Humanity, it seems has always struggled to find a balance between human comfort and other factors, such as environmental and political factors. Sometimes even when our intentions are good, they are not enough to meet basic human needs. A common worldview of many living in the United States is that a lack of food is a third-world problem, but this is some- what of a falacy. Food availability varies greatly from one part of the US to another.
Many issues can contribute to a lack of food. For example, out west water shortages sometimes create crop shortages. Cities such as Los Angeles have to rely on outside sources for water now. In other areas, food deserts might be a rural issue of distribution, or an urban issue that is politically or economically charged. In the era of COVID-19, food shortages are caused by an increase in demand. One thing is for certain, areas where food is scarce, and especially where healthy food is scarce, tend to form in clusters, each with its own unique cause.
Its been a topic of discussion within architecture for some time now, the issue of how to integrate agriculture with a cityscape, mostly in order to cut down on transportation time, and to save precious undeveloped land from turning into farmfields. However, one subject that has not been looked into much is how we an integrate the concept of the urban farm with the issue of locational food shortages, also known as a “food deserts”, which is later discussed in more depth.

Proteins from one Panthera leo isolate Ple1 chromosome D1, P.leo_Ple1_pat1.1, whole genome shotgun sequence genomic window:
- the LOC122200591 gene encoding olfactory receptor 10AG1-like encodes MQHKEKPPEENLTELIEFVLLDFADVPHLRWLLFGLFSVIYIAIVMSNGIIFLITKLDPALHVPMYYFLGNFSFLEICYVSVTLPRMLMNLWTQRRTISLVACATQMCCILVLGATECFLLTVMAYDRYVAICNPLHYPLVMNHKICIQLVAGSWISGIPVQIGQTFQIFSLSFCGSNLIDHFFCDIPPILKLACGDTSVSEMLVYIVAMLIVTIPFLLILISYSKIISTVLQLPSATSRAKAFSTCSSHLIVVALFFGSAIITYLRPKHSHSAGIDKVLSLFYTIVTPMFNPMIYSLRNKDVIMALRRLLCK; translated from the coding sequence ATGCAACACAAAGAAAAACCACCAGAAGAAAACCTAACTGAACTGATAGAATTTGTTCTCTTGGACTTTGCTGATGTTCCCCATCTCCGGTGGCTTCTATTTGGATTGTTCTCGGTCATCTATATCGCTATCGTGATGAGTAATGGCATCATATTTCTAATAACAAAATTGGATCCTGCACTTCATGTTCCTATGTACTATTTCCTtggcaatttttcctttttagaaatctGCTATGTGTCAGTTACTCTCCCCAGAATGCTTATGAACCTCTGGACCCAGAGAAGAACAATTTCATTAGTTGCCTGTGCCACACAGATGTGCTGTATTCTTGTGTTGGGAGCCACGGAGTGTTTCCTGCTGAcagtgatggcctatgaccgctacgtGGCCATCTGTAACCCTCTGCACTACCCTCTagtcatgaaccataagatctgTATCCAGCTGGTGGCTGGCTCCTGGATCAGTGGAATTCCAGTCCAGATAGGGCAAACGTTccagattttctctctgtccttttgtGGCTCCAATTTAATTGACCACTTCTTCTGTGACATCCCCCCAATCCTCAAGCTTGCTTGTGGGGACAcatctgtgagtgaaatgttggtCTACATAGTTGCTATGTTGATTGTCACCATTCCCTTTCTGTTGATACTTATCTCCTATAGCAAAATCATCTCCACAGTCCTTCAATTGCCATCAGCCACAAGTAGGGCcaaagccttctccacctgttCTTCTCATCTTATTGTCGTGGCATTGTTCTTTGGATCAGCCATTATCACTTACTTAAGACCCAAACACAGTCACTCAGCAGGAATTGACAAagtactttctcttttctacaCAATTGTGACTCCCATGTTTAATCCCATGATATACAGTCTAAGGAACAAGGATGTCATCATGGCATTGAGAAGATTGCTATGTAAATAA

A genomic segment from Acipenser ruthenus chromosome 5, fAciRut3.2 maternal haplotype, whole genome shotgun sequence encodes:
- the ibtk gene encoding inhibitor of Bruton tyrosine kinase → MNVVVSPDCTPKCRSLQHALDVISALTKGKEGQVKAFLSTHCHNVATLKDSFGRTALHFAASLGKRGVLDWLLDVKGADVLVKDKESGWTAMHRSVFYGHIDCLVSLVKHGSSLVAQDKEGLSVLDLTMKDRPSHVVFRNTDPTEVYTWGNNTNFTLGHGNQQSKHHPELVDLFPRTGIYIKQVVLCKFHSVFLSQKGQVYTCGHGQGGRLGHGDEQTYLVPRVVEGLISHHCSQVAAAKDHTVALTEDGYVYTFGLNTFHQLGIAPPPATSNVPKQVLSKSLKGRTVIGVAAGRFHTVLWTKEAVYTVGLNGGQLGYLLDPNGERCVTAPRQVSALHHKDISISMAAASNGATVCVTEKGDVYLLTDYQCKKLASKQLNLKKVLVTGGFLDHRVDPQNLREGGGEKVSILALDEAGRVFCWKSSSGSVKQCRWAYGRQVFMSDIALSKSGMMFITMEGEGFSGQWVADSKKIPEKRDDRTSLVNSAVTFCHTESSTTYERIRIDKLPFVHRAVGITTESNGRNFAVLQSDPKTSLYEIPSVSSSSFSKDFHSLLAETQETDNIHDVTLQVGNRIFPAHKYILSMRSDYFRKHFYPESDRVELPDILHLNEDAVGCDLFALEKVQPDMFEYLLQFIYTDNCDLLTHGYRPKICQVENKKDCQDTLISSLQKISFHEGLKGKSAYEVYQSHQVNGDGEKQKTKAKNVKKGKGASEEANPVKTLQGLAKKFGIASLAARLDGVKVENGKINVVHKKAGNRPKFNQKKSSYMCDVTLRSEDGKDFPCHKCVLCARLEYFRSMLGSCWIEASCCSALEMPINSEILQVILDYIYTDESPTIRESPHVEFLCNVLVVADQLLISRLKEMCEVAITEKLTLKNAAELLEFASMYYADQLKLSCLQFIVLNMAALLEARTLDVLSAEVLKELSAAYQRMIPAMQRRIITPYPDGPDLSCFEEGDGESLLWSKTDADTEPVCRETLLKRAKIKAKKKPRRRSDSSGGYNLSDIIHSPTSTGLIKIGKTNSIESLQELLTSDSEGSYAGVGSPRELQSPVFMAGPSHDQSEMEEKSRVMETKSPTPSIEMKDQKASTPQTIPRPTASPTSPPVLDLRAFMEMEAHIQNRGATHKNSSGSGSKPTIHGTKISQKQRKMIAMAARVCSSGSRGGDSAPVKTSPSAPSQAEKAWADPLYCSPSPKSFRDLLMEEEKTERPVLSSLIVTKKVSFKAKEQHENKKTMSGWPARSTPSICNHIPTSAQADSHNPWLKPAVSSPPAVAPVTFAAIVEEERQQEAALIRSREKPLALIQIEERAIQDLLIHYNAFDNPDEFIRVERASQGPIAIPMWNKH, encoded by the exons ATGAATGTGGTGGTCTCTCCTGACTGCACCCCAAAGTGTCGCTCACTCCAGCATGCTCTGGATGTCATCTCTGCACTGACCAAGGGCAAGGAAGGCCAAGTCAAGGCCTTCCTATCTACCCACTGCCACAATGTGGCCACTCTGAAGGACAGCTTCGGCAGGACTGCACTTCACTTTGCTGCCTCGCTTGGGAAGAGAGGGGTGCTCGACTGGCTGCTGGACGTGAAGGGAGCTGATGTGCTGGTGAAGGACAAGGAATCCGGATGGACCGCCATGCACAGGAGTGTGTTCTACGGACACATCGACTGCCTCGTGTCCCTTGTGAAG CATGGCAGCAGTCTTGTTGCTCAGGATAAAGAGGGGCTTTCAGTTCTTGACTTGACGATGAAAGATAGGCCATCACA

How can we create an urban atmosphere where food is healing physically, emotionally and economically? Where the concept of farming reverts back to an activity that is carried out together by families, but in a modern atmosphere? Can we design in a way that is educational in relation to the topics of farming, healthy living, and sustainable practices? Lastly, how can we make this concept into an architectural language that is accessible to different groups of people, and economically feasible while keeping a low environmental footprint?
Ling, Kelsey M., "Sowing the seeds of Growth: a Study on Schenectady, NY’s Food Desert" (2020). Architecture Theses. 121.